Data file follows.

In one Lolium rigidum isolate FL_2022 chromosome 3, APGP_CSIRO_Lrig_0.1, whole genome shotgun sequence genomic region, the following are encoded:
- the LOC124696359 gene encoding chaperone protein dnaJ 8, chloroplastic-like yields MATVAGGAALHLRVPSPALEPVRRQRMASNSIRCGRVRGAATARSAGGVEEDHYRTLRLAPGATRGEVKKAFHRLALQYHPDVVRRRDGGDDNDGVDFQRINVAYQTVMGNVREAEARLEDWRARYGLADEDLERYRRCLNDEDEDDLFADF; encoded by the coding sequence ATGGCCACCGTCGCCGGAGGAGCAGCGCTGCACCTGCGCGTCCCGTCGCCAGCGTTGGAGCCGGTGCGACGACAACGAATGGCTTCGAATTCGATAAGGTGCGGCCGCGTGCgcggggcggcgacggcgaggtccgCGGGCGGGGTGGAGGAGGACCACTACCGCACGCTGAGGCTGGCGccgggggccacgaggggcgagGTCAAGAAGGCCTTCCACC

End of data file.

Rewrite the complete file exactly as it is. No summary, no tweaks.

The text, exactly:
In one Lolium rigidum isolate FL_2022 chromosome 3, APGP_CSIRO_Lrig_0.1, whole genome shotgun sequence genomic region, the following are encoded:
- the LOC124696359 gene encoding chaperone protein dnaJ 8, chloroplastic-like yields MATVAGGAALHLRVPSPALEPVRRQRMASNSIRCGRVRGAATARSAGGVEEDHYRTLRLAPGATRGEVKKAFHRLALQYHPDVVRRRDGGDDNDGVDFQRINVAYQTVMGNVREAEARLEDWRARYGLADEDLERYRRCLNDEDEDDLFADF; encoded by the coding sequence ATGGCCACCGTCGCCGGAGGAGCAGCGCTGCACCTGCGCGTCCCGTCGCCAGCGTTGGAGCCGGTGCGACGACAACGAATGGCTTCGAATTCGATAAGGTGCGGCCGCGTGCgcggggcggcgacggcgaggtccgCGGGCGGGGTGGAGGAGGACCACTACCGCACGCTGAGGCTGGCGccgggggccacgaggggcgagGTCAAGAAGGCCTTCCACC